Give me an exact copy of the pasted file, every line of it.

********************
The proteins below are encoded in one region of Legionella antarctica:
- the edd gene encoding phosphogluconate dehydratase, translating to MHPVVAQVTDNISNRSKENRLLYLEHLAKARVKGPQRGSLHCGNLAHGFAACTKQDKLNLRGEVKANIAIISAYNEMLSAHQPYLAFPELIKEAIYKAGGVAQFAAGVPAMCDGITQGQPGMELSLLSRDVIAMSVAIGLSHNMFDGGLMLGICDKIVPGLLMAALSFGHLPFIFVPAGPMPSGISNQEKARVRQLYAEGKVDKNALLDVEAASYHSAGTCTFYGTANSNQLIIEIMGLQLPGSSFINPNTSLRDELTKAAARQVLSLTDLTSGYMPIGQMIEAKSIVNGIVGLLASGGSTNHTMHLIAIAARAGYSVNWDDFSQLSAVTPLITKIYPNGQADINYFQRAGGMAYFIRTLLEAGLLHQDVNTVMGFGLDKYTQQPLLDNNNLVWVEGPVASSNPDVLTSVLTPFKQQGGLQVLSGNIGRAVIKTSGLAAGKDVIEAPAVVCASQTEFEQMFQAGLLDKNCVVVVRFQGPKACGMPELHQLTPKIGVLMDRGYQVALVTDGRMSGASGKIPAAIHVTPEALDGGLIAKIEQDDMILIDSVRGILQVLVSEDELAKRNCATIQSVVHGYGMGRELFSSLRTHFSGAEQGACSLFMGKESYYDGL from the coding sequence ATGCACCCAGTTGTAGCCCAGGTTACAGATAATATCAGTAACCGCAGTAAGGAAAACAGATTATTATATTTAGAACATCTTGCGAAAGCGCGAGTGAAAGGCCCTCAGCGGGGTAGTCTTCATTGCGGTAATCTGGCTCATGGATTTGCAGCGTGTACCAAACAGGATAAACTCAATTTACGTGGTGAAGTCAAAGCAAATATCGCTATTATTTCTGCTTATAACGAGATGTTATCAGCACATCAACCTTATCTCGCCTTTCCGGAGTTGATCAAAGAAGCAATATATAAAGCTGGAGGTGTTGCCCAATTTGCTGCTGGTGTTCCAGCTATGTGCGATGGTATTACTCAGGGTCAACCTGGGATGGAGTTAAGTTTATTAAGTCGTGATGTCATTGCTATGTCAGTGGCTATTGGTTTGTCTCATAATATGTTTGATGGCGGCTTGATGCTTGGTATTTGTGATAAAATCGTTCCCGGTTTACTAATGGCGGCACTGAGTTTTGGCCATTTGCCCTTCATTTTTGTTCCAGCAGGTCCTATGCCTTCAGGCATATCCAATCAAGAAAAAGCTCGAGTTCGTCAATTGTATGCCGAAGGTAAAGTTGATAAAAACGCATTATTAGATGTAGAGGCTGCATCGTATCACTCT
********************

The proteins below are encoded in one region of Legionella antarctica:
- the edd gene encoding phosphogluconate dehydratase, translating to MHPVVAQVTDNISNRSKENRLLYLEHLAKARVKGPQRGSLHCGNLAHGFAACTKQDKLNLRGEVKANIAIISAYNEMLSAHQPYLAFPELIKEAIYKAGGVAQFAAGVPAMCDGITQGQPGMELSLLSRDVIAMSVAIGLSHNMFDGGLMLGICDKIVPGLLMAALSFGHLPFIFVPAGPMPSGISNQEKARVRQLYAEGKVDKNALLDVEAASYHSAGTCTFYGTANSNQLIIEIMGLQLPGSSFINPNTSLRDELTKAAARQVLSLTDLTSGYMPIGQMIEAKSIVNGIVGLLASGGSTNHTMHLIAIAARAGYSVNWDDFSQLSAVTPLITKIYPNGQADINYFQRAGGMAYFIRTLLEAGLLHQDVNTVMGFGLDKYTQQPLLDNNNLVWVEGPVASSNPDVLTSVLTPFKQQGGLQVLSGNIGRAVIKTSGLAAGKDVIEAPAVVCASQTEFEQMFQAGLLDKNCVVVVRFQGPKACGMPELHQLTPKIGVLMDRGYQVALVTDGRMSGASGKIPAAIHVTPEALDGGLIAKIEQDDMILIDSVRGILQVLVSEDELAKRNCATIQSVVHGYGMGRELFSSLRTHFSGAEQGACSLFMGKESYYDGL from the coding sequence ATGCACCCAGTTGTAGCCCAGGTTACAGATAATATCAGTAACCGCAGTAAGGAAAACAGATTATTATATTTAGAACATCTTGCGAAAGCGCGAGTGAAAGGCCCTCAGCGGGGTAGTCTTCATTGCGGTAATCTGGCTCATGGATTTGCAGCGTGTACCAAACAGGATAAACTCAATTTACGTGGTGAAGTCAAAGCAAATATCGCTATTATTTCTGCTTATAACGAGATGTTATCAGCACATCAACCTTATCTCGCCTTTCCGGAGTTGATCAAAGAAGCAATATATAAAGCTGGAGGTGTTGCCCAATTTGCTGCTGGTGTTCCAGCTATGTGCGATGGTATTACTCAGGGTCAACCTGGGATGGAGTTAAGTTTATTAAGTCGTGATGTCATTGCTATGTCAGTGGCTATTGGTTTGTCTCATAATATGTTTGATGGCGGCTTGATGCTTGGTATTTGTGATAAAATCGTTCCCGGTTTACTAATGGCGGCACTGAGTTTTGGCCATTTGCCCTTCATTTTTGTTCCAGCAGGTCCTATGCCTTCAGGCATATCCAATCAAGAAAAAGCTCGAGTTCGTCAATTGTATGCCGAAGGTAAAGTTGATAAAAACGCATTATTAGATGTAGAGGCTGCATCGTATCACTCT